BSc Biomedical Sciences / Course details

Year of entry: 2020

Course unit details:
Conservation Biology (E)

Unit code BIOL31482
Credit rating 10
Unit level Level 3
Teaching period(s) Semester 2
Offered by School of Biological Sciences
Available as a free choice unit? No

Overview

The biodiversity of our planet is increasingly at risk due to the activities of man. This unit aims to provide the conceptual background to enable you to understand the main concerns in the loss of biodiversity and how appropriate conservation strategies could help to ameliorate man’s impact. Case studies will include: grey wolves in Europe; orang-utans in Borneo and the Western black rhino.

Pre/co-requisites

Unit title Unit code Requirement type Description
Fundamentals of Evolutionary Biology BIOL21232 Pre-Requisite Compulsory
Fundamentals of Evolutionary Biology BIOL21032 Pre-Requisite Compulsory
BIOL31482 Pre-requisite is BIOL21232

Fundamentals of Evolutionary Biology: compulsory, but students can take this unit provided they are willing to catch up on essential background material e.g. population genetics, covered in the second year unit)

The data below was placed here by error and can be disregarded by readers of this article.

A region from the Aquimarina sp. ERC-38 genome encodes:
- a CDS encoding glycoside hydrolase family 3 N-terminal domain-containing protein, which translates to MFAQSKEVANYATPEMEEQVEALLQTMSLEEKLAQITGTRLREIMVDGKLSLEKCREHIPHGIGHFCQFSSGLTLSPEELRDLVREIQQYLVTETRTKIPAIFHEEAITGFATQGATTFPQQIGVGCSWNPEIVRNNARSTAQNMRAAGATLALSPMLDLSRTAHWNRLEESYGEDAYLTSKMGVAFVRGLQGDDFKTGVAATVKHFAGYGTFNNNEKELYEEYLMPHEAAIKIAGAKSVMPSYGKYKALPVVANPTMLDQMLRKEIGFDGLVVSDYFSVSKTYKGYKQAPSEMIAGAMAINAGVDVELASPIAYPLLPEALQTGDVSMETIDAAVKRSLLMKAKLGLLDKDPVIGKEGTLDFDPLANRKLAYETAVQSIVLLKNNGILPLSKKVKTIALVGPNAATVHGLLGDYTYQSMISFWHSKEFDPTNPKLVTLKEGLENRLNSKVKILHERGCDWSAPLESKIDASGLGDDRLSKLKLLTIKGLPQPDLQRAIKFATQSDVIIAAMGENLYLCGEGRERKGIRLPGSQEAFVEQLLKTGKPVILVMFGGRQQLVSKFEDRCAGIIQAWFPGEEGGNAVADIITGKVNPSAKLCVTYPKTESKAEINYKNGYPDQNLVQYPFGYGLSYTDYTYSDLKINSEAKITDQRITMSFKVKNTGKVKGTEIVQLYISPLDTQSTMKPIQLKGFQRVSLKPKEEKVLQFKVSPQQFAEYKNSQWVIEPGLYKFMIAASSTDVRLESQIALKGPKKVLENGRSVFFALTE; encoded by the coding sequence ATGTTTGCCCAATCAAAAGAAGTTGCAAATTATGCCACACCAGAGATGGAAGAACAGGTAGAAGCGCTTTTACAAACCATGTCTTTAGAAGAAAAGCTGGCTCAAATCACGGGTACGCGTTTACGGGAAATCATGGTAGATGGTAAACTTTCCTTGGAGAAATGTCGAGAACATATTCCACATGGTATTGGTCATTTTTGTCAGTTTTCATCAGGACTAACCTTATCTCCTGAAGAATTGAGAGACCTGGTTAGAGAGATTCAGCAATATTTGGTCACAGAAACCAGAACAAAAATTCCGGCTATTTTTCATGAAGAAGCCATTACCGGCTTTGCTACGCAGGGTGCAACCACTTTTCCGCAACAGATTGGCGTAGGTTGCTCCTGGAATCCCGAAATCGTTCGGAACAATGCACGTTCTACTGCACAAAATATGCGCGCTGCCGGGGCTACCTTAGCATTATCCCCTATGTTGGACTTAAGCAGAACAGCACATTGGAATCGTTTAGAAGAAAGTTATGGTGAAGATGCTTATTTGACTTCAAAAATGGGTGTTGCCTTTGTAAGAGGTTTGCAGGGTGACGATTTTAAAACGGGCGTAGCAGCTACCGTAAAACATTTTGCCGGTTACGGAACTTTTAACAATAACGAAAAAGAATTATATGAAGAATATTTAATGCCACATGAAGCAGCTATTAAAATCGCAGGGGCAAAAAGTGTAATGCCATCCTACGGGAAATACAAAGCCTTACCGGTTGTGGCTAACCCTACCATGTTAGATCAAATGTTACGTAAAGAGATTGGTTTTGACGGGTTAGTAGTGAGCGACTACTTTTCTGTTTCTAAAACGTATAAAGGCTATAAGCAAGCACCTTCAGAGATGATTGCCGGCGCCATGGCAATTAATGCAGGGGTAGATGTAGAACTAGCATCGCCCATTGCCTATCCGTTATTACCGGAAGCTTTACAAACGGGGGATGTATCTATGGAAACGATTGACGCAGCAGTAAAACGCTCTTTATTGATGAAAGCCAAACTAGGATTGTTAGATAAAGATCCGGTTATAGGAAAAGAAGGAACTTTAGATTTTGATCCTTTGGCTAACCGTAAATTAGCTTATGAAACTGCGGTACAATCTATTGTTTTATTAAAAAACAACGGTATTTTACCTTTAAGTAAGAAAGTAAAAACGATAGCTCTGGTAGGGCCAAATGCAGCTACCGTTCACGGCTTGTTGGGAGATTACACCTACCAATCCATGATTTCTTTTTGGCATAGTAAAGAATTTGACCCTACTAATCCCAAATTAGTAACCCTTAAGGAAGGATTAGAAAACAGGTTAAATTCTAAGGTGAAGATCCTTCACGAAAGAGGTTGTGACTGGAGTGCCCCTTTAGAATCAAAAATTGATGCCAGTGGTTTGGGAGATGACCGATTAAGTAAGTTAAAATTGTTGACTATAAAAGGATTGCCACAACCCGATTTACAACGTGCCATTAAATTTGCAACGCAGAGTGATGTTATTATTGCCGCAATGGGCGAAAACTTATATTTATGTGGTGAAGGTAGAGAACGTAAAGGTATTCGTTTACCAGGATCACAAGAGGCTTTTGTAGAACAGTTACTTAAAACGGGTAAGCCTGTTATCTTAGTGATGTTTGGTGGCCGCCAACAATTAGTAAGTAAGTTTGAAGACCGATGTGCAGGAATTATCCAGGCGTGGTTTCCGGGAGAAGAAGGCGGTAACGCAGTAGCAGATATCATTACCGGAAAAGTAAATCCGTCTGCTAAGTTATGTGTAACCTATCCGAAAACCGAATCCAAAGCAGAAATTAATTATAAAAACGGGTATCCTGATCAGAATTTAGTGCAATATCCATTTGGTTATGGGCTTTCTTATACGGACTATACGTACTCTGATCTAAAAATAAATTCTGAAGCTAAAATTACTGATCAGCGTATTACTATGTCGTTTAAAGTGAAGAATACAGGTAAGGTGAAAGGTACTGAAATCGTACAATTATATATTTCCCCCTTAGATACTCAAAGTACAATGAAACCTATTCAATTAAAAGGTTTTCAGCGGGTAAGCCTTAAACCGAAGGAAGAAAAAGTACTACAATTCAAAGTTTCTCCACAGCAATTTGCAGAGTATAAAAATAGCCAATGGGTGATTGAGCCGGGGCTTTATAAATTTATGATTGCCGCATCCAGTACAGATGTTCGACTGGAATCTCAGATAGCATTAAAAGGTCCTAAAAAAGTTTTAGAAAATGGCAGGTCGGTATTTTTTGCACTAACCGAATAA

Aims

The biodiversity of our planet is increasingly at risk due to the activities of man. This unit aims to provide the conceptual background to enable students to understand the main concerns in the loss of biodiversity and how appropriate conservation strategies could help to ameliorate man’s impact. The theoretical basis of conservation biology is multidisciplinary involving population genetics, ecology, evolution, population biology, etc. Students will be expected to have some basic knowledge in these areas (see prerequisite recommendations), which will be extended and applied to conservation using a wide range of examples of conservation research and management. Lectures will be interspersed with Case Studies that exemplify the lecture material by focussing on a set of research papers on a particular conservation issue and debates to allow students to explore the complexities of topical issues.

 

Learning outcomes

Students will be able to: